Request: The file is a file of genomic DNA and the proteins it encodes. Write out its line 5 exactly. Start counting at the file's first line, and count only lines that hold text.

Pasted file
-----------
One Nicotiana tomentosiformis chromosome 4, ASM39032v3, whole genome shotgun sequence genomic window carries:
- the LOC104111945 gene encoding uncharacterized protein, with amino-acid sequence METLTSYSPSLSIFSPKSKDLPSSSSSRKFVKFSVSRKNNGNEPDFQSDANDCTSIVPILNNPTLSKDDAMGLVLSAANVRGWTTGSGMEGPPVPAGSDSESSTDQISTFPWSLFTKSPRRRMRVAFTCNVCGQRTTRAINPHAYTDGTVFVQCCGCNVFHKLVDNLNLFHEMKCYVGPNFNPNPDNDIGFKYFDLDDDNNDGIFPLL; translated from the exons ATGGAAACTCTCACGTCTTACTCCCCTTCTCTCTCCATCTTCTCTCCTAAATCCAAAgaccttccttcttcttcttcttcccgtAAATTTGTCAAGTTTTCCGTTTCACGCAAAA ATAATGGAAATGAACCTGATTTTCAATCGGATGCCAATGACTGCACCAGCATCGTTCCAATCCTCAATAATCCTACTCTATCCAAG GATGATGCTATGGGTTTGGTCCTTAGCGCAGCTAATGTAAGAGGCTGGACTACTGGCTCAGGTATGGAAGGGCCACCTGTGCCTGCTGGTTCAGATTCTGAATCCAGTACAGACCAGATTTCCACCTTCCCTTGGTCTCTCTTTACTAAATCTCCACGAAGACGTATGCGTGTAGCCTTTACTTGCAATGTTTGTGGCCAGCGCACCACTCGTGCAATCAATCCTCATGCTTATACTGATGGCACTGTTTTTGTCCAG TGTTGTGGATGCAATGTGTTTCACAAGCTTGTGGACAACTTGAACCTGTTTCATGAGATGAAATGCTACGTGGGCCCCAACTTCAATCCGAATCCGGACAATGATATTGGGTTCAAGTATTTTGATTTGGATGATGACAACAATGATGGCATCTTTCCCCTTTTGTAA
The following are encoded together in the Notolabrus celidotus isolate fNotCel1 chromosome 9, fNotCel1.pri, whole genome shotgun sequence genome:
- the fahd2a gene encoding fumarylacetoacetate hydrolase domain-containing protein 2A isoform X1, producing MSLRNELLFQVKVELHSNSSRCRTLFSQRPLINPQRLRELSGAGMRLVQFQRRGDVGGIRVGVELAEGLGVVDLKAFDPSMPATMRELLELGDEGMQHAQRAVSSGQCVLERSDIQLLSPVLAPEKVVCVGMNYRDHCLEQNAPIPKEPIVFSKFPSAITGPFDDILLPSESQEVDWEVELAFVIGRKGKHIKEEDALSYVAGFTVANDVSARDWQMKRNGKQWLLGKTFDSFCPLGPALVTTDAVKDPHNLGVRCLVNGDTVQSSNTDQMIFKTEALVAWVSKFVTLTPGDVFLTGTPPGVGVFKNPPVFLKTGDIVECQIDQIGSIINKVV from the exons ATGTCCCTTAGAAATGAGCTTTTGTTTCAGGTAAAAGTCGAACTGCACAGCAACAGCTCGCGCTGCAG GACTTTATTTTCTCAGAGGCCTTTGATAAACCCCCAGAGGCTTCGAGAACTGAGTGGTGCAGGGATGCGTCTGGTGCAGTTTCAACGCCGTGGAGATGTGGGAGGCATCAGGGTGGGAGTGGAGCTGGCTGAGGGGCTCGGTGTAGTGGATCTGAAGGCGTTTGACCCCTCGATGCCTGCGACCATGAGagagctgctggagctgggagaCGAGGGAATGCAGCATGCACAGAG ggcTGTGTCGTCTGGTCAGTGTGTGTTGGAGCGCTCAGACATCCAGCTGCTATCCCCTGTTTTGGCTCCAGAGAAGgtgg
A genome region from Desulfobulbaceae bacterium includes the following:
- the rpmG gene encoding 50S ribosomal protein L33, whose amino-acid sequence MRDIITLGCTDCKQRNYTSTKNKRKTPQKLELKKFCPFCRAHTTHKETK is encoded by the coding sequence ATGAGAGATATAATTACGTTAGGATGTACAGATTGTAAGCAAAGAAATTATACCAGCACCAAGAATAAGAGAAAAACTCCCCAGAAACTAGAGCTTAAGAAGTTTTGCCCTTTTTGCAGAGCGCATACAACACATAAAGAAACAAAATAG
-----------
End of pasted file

A genome region from Desulfobulbaceae bacterium includes the following: